Pyramids of Giza
Pyramids of GizaReuters

Pharaoh Senebkay, a ruler from Ancient Egypt whose tomb was only discovered in January 2014, was brutally killed in battle, new research suggests.

The burial chamber of a little known pharaoh called Woseribre Senebkay, who reigned over 3,600 years ago, was found 300 miles south of Cairo last year.

The pharaoh has never featured in ancient Egyptian history books, but Senebkay's name was found inscribed in hieroglyphics written inside a royal cartouche.

After studying the Pharaoh's remains a team from the University of Pennsylvania and Dr Josef Wegner, in conjunction with Egypt's Supreme Council of Antiquities, has reconstructed the Abydos Dynasty king's last moments.

Pharaoh Senebkay skull
Ministry of Antiquities

It is thought that Senebkay was the first Pharaoh to die in battle in about 1650 BC. What's more, the team of scientists identified that he had 18 wounds on his body that would have been sustained before his death, including "axe blows" to the head.

Pharaoh Senebkay skull
Pharaoh Senebkay's skeletonMinistry of Antiquities

Dr Wegner said: "The king's skeleton has 18 wounds that penetrated to the bone. The trauma includes major cuts to his feet, ankles, and lower back. Multiple blows to Senebkay's skull show the distinctive size and curvature of battle axes used during Egypt's Second Intermediate Period."

They also concluded that, due to the angles of the wounds, Senebkay would have probably been on a horse when he was first hit.

"His assailants first cut his lower back, ankles and feet to bring him to the ground and then finished him with axe blows to the skull," continued Dr Wegner.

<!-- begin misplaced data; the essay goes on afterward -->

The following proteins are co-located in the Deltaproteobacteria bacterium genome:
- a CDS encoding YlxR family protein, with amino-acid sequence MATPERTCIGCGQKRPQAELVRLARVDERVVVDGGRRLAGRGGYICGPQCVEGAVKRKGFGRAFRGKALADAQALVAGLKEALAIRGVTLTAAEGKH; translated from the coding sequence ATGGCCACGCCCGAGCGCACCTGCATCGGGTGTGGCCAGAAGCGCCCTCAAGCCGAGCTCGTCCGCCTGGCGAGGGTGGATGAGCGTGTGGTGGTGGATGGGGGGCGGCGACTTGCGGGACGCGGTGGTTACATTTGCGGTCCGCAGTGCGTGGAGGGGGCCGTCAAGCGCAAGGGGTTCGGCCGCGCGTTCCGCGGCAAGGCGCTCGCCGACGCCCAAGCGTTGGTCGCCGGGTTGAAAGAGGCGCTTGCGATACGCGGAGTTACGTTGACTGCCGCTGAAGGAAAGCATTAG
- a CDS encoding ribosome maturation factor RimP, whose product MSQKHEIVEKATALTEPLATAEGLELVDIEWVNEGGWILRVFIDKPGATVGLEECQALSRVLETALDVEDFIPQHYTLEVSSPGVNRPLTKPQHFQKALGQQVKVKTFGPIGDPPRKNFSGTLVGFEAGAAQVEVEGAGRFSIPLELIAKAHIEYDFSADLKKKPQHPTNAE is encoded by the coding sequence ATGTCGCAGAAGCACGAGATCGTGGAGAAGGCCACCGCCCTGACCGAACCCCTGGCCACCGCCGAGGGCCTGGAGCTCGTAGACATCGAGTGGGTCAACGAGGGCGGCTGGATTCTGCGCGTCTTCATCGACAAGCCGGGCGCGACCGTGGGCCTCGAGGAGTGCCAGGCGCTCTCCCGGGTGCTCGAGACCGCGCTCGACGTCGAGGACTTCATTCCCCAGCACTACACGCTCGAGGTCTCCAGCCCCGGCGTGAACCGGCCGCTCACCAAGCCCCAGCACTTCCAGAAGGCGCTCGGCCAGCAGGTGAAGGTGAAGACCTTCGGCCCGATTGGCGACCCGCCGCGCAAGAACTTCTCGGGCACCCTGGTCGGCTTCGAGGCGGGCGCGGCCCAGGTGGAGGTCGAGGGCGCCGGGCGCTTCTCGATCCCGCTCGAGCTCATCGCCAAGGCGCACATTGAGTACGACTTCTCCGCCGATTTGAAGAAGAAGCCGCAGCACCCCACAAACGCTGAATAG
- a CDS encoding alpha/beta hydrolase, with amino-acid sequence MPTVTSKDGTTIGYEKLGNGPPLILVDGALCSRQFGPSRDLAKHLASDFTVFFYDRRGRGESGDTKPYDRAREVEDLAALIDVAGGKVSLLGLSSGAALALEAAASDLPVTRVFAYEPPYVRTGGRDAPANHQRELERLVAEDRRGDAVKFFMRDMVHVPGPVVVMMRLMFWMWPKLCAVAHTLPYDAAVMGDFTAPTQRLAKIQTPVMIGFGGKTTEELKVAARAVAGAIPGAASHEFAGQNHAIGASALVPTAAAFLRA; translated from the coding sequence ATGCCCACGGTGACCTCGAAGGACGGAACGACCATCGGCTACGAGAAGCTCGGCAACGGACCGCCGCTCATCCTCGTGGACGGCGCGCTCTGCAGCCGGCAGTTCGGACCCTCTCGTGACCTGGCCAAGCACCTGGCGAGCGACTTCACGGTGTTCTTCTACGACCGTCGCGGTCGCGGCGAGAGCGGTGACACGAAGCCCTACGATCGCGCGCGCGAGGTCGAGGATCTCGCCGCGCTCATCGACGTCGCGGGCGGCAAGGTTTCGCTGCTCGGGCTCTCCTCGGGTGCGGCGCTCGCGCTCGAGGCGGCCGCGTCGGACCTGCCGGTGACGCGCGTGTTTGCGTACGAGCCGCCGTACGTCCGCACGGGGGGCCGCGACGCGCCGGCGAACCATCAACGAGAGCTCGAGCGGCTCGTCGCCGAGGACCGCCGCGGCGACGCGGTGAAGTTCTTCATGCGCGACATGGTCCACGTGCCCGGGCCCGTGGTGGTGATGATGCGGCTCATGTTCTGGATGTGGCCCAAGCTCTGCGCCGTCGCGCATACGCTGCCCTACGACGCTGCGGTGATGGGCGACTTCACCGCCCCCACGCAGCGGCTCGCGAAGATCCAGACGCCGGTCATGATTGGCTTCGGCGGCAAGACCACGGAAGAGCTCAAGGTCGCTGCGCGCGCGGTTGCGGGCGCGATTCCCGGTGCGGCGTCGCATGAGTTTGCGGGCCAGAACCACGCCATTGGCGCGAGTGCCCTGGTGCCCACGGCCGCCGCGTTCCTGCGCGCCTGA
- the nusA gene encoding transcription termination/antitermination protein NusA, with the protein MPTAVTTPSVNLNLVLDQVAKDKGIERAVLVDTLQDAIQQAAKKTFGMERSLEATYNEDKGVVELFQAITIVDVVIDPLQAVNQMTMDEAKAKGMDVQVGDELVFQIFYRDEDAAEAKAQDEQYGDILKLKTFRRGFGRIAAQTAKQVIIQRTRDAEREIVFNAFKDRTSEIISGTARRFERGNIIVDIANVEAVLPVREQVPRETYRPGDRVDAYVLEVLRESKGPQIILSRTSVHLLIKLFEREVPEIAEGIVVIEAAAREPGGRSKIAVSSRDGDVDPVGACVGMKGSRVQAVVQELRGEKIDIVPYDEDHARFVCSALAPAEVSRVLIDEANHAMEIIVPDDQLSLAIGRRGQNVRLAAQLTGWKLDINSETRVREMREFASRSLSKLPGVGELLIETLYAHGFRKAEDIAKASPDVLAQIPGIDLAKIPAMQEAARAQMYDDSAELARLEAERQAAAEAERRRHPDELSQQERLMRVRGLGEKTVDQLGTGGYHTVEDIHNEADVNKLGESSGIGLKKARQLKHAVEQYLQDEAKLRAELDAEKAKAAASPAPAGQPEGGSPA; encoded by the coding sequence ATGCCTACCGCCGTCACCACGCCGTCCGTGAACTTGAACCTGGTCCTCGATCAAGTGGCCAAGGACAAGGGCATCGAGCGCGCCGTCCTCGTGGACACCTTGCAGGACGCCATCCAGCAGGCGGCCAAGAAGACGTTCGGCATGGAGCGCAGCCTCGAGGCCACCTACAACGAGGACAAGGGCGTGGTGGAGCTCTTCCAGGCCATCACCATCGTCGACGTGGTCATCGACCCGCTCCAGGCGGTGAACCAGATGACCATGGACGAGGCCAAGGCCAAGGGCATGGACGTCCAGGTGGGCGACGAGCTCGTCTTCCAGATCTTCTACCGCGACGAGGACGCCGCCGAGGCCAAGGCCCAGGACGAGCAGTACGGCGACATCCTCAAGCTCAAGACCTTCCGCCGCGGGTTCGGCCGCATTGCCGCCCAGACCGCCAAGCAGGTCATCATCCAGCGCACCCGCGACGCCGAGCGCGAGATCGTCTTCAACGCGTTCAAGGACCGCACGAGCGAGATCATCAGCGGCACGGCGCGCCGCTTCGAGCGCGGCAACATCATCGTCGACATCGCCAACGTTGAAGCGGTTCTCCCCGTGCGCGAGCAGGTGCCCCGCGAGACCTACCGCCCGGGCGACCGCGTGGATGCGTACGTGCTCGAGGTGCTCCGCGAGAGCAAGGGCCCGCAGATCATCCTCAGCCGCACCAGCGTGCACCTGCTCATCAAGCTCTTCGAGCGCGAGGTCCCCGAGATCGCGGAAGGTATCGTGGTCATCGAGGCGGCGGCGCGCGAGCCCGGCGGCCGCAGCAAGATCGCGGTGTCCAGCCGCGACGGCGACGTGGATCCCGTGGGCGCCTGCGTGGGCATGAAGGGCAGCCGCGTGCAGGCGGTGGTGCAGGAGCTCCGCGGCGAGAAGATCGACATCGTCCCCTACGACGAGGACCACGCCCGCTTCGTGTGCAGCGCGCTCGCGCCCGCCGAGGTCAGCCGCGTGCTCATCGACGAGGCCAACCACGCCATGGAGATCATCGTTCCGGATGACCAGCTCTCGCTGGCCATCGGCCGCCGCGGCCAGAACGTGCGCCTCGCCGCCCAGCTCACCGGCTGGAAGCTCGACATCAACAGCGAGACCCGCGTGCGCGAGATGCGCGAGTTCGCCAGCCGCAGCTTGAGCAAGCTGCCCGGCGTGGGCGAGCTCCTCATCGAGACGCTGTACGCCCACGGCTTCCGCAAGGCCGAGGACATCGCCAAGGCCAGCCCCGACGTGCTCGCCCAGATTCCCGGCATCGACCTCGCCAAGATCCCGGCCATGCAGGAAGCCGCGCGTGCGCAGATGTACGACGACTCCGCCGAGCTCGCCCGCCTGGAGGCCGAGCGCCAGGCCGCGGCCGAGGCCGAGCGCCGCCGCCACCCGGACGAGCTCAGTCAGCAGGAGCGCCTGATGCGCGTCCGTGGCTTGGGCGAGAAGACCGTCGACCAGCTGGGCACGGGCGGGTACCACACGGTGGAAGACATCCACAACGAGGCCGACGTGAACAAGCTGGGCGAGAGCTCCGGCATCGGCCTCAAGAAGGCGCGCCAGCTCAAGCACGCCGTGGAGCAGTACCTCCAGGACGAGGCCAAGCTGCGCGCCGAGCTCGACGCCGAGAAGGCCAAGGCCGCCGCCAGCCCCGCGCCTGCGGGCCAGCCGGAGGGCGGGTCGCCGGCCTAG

"Horseback riding may have played a growing role in military movements during this era even before the full advent of chariot technology in Egypt.

"It remains unclear whether he died in battle against the Hyksos kings who then ruled northern Egypt, or possibly enemies in the south"

The Abydos Dynasty

According to archaeologists, the discovery of Senebkay proves the existence of an independent Abydos dynasty, which was first hypothesised by Egyptologist K. Ryholt in 1997 but not confirmed until last year.

The evidence for it is about 16 royal tombs spanning the period 1650 to 1600 BC and found alongside the burial of Senebkay, who appears to be one of the earliest kings of the Abydos Dynasty.

Abydos Dynasty existed in the southern part of Middle Egypt between the larger and prosperous kingdoms of Thebes and the Hyksos in northern Egypt.

Senebkay's tomb also provides evidence that Abydos Dynasty had comparatively weak economy because objects that had been extracted from previous tombs and reused in a later tomb were found.